Sailing the Intracoastal Waterway
A delivery captain and cruising sailor spills his guts about diversifying the Intracoastal Waterway experience, countering disturbing cruising trends, and spending more time actually sailing
The Outside Tradeoff
The tradeoff for jumping outside is the risk of missing something of interest inside--like the scenic ride down South Carolina's Waccamaw River, the closest thing to a jungle cruise on the ICW. The timing of this leg, which is preceded by a tedious and narrow land cut passing behind Myrtle Beach, can be greatly enhanced by catching the strong ebb running out of Winyah Bay. Georgetown is a favorite stop among cruisers and an example of a friendly, rejuvenated community that relishes its proximity to the ICW.
Most everyone stops for a while in Charleston to savor the charms of this wonderful city. Cruiser-friendly, convenient, and strategically located, Charleston is an ideal layover, whether you wish to relax, accomplish a boat-related project, or simply get away from the boat for a while.
Sailing offshore from Charleston to the Florida border will take a major bite out of the number of ICW miles required to move south. The inside passage through the South Carolina low country involves much meandering and backtracking. Weather permitting, I always run outside and bypass this snake path.
But if you like inland wandering, this stretch offers opportunities to sail, and the route through much of Georgia has the remote flavor of a drive through the desert. Its monotony is offset by the dramatic transformation of the landscape between low and high tide and the knowledge that here remains one of the last unspoiled stretches along the Eastern Seaboard. Just before you enter Florida, Cumberland Island, the southernmost of Georgia's barrier islands, presents a marvelous opportunity to experience this landscape intimately. Cumberland is near the top of my list of ICW favorites. Beauty, mystery, and peace will surround those who explore her dunes and broad beaches or stroll beneath her live-oak canopy on age-old paths.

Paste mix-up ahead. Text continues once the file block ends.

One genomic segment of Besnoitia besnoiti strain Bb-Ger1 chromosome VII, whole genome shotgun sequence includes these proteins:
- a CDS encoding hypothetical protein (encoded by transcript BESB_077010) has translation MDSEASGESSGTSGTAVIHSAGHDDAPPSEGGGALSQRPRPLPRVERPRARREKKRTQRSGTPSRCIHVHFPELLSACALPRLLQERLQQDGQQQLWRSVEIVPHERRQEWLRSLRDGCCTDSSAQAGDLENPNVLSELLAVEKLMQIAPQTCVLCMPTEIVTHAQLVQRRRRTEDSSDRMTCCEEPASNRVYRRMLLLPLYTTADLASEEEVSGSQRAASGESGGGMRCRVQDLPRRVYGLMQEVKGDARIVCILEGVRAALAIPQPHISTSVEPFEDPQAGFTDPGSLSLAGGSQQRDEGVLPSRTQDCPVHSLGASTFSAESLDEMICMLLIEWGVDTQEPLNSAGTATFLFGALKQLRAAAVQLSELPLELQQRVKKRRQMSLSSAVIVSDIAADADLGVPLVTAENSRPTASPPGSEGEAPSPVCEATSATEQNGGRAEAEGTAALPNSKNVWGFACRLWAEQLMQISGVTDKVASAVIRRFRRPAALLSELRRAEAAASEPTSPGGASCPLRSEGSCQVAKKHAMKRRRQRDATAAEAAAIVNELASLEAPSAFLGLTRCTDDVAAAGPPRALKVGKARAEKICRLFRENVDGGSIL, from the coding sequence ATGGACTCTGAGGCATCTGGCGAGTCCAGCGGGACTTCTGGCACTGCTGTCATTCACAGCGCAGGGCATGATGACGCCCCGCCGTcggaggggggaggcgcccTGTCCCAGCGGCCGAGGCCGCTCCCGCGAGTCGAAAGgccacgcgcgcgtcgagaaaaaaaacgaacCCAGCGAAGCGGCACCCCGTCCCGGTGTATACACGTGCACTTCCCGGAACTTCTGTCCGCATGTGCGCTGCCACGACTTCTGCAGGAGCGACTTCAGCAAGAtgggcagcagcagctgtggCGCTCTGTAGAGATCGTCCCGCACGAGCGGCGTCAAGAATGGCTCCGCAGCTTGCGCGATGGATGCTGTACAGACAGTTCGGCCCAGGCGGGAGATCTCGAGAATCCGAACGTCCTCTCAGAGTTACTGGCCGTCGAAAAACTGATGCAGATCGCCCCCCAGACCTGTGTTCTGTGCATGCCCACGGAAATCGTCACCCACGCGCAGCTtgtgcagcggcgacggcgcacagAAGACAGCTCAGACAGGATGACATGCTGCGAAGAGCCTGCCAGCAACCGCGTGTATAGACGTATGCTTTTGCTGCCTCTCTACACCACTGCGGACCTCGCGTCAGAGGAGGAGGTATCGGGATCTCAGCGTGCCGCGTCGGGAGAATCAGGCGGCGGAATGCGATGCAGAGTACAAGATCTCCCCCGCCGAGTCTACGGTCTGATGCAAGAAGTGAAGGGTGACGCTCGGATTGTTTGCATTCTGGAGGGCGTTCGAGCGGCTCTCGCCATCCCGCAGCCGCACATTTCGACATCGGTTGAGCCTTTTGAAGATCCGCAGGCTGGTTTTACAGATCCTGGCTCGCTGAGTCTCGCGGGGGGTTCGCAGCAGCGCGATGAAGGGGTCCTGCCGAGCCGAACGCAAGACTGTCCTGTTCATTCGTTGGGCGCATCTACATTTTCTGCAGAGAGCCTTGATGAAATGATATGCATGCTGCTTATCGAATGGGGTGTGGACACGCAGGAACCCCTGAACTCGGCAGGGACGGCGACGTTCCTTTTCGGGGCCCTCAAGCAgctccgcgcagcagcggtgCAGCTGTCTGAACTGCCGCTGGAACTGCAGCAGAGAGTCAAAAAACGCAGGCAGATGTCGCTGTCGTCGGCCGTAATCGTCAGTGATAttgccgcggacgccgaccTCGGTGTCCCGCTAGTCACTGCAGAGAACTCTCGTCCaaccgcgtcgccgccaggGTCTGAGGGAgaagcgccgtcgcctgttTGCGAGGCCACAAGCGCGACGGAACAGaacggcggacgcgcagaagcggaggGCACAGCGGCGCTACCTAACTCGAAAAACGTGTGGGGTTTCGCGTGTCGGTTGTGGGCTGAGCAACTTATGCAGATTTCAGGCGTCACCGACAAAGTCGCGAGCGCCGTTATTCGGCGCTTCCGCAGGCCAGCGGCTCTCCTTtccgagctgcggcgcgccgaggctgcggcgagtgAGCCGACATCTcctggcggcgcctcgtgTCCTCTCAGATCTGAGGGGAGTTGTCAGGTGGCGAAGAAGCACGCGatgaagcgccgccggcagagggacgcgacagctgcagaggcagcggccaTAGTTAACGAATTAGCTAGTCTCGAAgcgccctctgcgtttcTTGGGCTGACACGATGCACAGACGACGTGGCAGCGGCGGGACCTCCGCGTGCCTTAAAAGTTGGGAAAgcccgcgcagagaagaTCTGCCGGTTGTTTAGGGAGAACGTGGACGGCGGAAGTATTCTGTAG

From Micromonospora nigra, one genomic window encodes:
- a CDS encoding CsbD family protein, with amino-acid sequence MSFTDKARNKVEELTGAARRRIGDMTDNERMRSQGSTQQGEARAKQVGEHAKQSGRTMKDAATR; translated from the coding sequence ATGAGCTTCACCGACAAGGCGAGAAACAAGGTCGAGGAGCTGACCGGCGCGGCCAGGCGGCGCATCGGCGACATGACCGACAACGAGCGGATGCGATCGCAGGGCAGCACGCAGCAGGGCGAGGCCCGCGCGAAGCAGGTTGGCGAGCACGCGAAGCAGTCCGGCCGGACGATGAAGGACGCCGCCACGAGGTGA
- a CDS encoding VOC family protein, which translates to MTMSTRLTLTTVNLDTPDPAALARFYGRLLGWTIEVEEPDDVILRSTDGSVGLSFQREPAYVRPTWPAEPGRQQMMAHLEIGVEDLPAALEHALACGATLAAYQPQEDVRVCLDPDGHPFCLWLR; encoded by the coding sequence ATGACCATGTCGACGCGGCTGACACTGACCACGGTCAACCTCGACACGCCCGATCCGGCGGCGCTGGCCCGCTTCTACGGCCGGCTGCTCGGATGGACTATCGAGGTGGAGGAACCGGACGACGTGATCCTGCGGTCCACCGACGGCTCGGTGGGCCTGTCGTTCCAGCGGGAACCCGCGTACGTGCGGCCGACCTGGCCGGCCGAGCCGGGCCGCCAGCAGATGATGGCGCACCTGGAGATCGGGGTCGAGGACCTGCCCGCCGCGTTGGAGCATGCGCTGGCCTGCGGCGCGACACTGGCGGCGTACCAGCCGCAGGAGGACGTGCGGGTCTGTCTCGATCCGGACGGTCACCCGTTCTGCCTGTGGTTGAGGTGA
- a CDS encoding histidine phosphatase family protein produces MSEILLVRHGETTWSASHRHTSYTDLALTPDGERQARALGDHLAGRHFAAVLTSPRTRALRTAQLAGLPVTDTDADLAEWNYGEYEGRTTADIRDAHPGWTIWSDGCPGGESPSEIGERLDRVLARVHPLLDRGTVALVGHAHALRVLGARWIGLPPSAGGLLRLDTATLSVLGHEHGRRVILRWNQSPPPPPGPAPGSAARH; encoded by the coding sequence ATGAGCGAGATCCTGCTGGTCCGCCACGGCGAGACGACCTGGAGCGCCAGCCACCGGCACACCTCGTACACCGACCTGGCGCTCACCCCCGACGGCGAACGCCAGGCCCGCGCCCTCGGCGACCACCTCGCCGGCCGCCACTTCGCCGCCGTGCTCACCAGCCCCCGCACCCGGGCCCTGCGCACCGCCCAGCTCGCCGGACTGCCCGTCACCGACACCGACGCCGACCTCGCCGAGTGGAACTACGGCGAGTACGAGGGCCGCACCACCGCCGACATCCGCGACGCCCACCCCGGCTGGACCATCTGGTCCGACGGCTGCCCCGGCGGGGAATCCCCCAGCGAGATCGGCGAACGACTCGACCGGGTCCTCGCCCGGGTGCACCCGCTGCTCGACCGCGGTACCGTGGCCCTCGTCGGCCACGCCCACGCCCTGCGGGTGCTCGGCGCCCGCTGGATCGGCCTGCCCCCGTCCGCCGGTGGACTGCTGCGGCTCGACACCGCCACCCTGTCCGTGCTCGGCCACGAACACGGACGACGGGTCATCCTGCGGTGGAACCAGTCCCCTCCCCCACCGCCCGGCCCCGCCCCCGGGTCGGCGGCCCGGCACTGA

Once south of Hatteras, there are many offshore-leg/ICW-sightseeing combinations to consider. The following entrances are reasonably reliable in settled conditions: North Carolina's Beaufort, Masonboro, and Cape Fear River; South Carolina's Winyah Bay, Charleston Harbor Entrance, South Edisto River, and Port Royal and Calibogue sounds; Georgia's Savannah River, Sapelo, Doboy, and St. Simons sounds, and St. Marys River Entrance; and Florida's St. Johns River Entrance and the inlets at St. Augustine, Ponce Inlet, Port Canaveral, Fort Pierce, Palm Beach, Fort Lauderdale, and Miami. Steve Dodge's recently published Inlet Chartbook: Southeastern United States ($20; 2002; White Sound Press, www. wspress.com) is an excellent resource for anyone considering using inlets in which buoyage is uncharted.
The coastline south of Charleston forms the great crescent that eventually runs southeast toward Canaveral, so navigating and running inlets requires more care and forethought. Unlike farther north, where much of the coast trends along an east/west axis, the farther south one sails, the more of a lee shore this coast becomes in the aftermath of a frontal passage.
The breeze appears to swing more rapidly from northwest to northeast down here, and the resulting onshore swell is magnified by the shallow shelf waters extending well offshore. When the wind opposes powerful currents flowing out of the sounds and inlets, an entrance such as St. Marys can become a gauntlet of dangerous standing waves and tide rips. Caught out in deteriorating conditions, the prudent seaman should attempt to run these entrances on a high flood tide.
Mile 965 finds you at Fort Pierce, and that should be enough ICW for even the most devout motorsailor. You didn't come to Latitude 27 to endure the endless waits for bridge openings in the shadowy canyons between high-rises or the VHF pestering from condo commanders complaining of your eight-inch wake from 18 stories above. So now it's time to take the left-lane exit at Fort Pierce Inlet and seek the inshore countercurrent spinning south off the Gulf Stream. This is the time to see how the new gennaker looks against the towering tropical cumulus and to once again feel your boat lifted by a wave not manufactured by a passing motoryacht.
The Atlantic Intracoastal has probably delivered more sailors to the waters of their dreams than any other waterway on Earth. Cruisers from around the world marvel at this singular creation of nature and mankind, which I've had the pleasure of cruising for nearly 30 years. It's no surprise, then, that autumn is my favorite season--when I fall in love all over again with a special part of America and the endless realm of possibility that cruising represents.
Jon Eisberg logged his 200th ICW trip in the fall of 2003. He makes his living photographing Grand Prix and Indy auto-racing events and delivering boats the length of the Eastern Seaboard. His free time is reserved for projects and escapes aboard his Allied Chance 30-30, Chancy.